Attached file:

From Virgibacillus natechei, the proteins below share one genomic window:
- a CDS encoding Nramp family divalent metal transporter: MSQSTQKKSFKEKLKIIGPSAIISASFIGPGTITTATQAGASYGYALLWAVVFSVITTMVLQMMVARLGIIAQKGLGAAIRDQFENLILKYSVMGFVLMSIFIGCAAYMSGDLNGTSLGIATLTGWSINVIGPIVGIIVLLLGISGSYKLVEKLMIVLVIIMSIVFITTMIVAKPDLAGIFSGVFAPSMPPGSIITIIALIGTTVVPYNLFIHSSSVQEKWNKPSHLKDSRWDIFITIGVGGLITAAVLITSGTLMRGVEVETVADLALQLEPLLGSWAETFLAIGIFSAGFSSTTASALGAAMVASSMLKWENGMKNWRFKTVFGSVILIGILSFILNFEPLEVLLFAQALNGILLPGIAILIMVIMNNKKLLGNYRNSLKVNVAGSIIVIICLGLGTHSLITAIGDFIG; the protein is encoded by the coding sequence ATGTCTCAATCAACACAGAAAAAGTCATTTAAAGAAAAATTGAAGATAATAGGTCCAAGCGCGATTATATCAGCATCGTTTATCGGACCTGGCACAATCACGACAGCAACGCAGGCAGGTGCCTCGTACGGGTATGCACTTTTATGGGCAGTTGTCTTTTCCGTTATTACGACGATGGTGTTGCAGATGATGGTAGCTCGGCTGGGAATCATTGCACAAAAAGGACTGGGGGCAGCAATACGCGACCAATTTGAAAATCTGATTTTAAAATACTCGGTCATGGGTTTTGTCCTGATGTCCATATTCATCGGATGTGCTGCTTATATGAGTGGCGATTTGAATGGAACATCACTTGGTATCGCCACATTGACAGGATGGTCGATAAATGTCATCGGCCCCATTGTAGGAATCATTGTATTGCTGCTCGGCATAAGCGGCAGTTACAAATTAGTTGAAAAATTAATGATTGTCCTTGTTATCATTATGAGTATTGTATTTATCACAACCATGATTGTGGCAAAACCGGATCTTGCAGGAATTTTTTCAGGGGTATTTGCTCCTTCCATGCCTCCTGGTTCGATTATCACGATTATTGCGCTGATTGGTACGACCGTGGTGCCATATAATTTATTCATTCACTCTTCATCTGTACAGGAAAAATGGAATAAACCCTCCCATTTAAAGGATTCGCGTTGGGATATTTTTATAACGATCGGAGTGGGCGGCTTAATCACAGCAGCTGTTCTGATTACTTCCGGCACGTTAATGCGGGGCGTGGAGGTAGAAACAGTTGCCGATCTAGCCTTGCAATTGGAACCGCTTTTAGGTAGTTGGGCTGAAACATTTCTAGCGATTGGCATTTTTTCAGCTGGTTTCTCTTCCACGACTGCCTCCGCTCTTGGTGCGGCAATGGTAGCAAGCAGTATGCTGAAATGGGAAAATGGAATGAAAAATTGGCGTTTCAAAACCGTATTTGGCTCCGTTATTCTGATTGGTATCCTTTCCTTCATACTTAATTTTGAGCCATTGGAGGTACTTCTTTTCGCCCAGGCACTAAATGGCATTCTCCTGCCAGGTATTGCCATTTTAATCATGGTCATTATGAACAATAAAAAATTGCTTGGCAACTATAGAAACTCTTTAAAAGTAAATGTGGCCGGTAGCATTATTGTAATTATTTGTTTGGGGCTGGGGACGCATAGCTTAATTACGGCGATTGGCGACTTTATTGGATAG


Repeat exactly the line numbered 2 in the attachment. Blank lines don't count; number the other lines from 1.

- a CDS encoding Nramp family divalent metal transporter: MSQSTQKKSFKEKLKIIGPSAIISASFIGPGTITTATQAGASYGYALLWAVVFSVITTMVLQMMVARLGIIAQKGLGAAIRDQFENLILKYSVMGFVLMSIFIGCAAYMSGDLNGTSLGIATLTGWSINVIGPIVGIIVLLLGISGSYKLVEKLMIVLVIIMSIVFITTMIVAKPDLAGIFSGVFAPSMPPGSIITIIALIGTTVVPYNLFIHSSSVQEKWNKPSHLKDSRWDIFITIGVGGLITAAVLITSGTLMRGVEVETVADLALQLEPLLGSWAETFLAIGIFSAGFSSTTASALGAAMVASSMLKWENGMKNWRFKTVFGSVILIGILSFILNFEPLEVLLFAQALNGILLPGIAILIMVIMNNKKLLGNYRNSLKVNVAGSIIVIICLGLGTHSLITAIGDFIG; the protein is encoded by the coding sequence ATGTCTCAATCAACACAGAAAAAGTCATTTAAAGAAAAATTGAAGATAATAGGTCCAAGCGCGATTATATCAGCATCGTTTATCGGACCTGGCACAATCACGACAGCAACGCAGGCAGGTGCCTCGTACGGGTATGCACTTTTATGGGCAGTTGTCTTTTCCGTTATTACGACGATGGTGTTGCAGATGATGGTAGCTCGGCTGGGAATCATTGCACAAAAAGGACTGGGGGCAGCAATACGCGACCAATTTGAAAATCTGATTTTAAAATACTCGGTCATGGGTTTTGTCCTGATGTCCATATTCATCGGATGTGCTGCTTATATGAGTGGCGATTTGAATGGAACATCACTTGGTATCGCCACATTGACAGGATGGTCGATAAATGTCATCGGCCCCATTGTAGGAATCATTGTATTGCTGCTCGGCATAAGCGGCAGTTACAAATTAGTTGAAAAATTAATGATTGTCCTTGTTATCATTATGAGTATTGTATTTATCACAACCATGATTGTGGCAAAACCGGATCTTGCAGGAATTTTTTCAGGGGTATTTGCTCCTTCCATGCCTCCTGGTTCGATTATCACGATTATTGCGCTGATTGGTACGACCGTGGTGCCATATAATTTATTCATTCACTCTTCATCTGTACAGGAAAAATGGAATAAACCCTCCCATTTAAAGGATTCGCGTTGGGATATTTTTATAACGATCGGAGTGGGCGGCTTAATCACAGCAGCTGTTCTGATTACTTCCGGCACGTTAATGCGGGGCGTGGAGGTAGAAACAGTTGCCGATCTAGCCTTGCAATTGGAACCGCTTTTAGGTAGTTGGGCTGAAACATTTCTAGCGATTGGCATTTTTTCAGCTGGTTTCTCTTCCACGACTGCCTCCGCTCTTGGTGCGGCAATGGTAGCAAGCAGTATGCTGAAATGGGAAAATGGAATGAAAAATTGGCGTTTCAAAACCGTATTTGGCTCCGTTATTCTGATTGGTATCCTTTCCTTCATACTTAATTTTGAGCCATTGGAGGTACTTCTTTTCGCCCAGGCACTAAATGGCATTCTCCTGCCAGGTATTGCCATTTTAATCATGGTCATTATGAACAATAAAAAATTGCTTGGCAACTATAGAAACTCTTTAAAAGTAAATGTGGCCGGTAGCATTATTGTAATTATTTGTTTGGGGCTGGGGACGCATAGCTTAATTACGGCGATTGGCGACTTTATTGGATAG